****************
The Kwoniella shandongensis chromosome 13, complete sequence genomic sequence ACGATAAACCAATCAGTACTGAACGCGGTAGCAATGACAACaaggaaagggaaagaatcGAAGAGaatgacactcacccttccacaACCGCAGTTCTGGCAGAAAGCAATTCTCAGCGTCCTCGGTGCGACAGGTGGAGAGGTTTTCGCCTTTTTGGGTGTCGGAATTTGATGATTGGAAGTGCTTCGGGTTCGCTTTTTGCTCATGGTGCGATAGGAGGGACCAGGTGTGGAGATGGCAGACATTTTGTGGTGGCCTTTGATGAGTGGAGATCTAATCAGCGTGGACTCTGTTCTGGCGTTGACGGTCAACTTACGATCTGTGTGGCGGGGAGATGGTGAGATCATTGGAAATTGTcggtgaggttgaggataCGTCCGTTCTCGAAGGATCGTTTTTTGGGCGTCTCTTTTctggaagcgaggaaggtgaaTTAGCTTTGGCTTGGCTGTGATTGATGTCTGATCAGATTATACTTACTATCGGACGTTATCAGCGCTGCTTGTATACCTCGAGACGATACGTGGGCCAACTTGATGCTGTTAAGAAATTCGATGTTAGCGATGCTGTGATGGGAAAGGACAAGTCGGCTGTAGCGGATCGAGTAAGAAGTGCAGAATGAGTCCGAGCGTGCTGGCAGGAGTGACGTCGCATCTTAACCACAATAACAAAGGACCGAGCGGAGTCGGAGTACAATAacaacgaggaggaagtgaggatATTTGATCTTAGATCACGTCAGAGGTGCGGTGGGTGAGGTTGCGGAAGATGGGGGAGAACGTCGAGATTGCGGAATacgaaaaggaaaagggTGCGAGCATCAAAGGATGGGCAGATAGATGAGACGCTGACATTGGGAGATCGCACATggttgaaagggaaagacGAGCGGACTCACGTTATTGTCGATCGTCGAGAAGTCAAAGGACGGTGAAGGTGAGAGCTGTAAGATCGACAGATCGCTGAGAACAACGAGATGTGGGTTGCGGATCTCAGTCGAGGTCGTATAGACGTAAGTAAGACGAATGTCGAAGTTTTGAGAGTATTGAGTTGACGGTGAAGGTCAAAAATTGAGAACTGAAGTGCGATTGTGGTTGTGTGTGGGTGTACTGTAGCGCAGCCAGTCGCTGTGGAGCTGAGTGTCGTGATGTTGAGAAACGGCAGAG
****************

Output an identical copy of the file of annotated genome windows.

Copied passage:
The Kwoniella shandongensis chromosome 13, complete sequence genomic sequence ACGATAAACCAATCAGTACTGAACGCGGTAGCAATGACAACaaggaaagggaaagaatcGAAGAGaatgacactcacccttccacaACCGCAGTTCTGGCAGAAAGCAATTCTCAGCGTCCTCGGTGCGACAGGTGGAGAGGTTTTCGCCTTTTTGGGTGTCGGAATTTGATGATTGGAAGTGCTTCGGGTTCGCTTTTTGCTCATGGTGCGATAGGAGGGACCAGGTGTGGAGATGGCAGACATTTTGTGGTGGCCTTTGATGAGTGGAGATCTAATCAGCGTGGACTCTGTTCTGGCGTTGACGGTCAACTTACGATCTGTGTGGCGGGGAGATGGTGAGATCATTGGAAATTGTcggtgaggttgaggataCGTCCGTTCTCGAAGGATCGTTTTTTGGGCGTCTCTTTTctggaagcgaggaaggtgaaTTAGCTTTGGCTTGGCTGTGATTGATGTCTGATCAGATTATACTTACTATCGGACGTTATCAGCGCTGCTTGTATACCTCGAGACGATACGTGGGCCAACTTGATGCTGTTAAGAAATTCGATGTTAGCGATGCTGTGATGGGAAAGGACAAGTCGGCTGTAGCGGATCGAGTAAGAAGTGCAGAATGAGTCCGAGCGTGCTGGCAGGAGTGACGTCGCATCTTAACCACAATAACAAAGGACCGAGCGGAGTCGGAGTACAATAacaacgaggaggaagtgaggatATTTGATCTTAGATCACGTCAGAGGTGCGGTGGGTGAGGTTGCGGAAGATGGGGGAGAACGTCGAGATTGCGGAATacgaaaaggaaaagggTGCGAGCATCAAAGGATGGGCAGATAGATGAGACGCTGACATTGGGAGATCGCACATggttgaaagggaaagacGAGCGGACTCACGTTATTGTCGATCGTCGAGAAGTCAAAGGACGGTGAAGGTGAGAGCTGTAAGATCGACAGATCGCTGAGAACAACGAGATGTGGGTTGCGGATCTCAGTCGAGGTCGTATAGACGTAAGTAAGACGAATGTCGAAGTTTTGAGAGTATTGAGTTGACGGTGAAGGTCAAAAATTGAGAACTGAAGTGCGATTGTGGTTGTGTGTGGGTGTACTGTAGCGCAGCCAGTCGCTGTGGAGCTGAGTGTCGTGATGTTGAGAAACGGCAGAG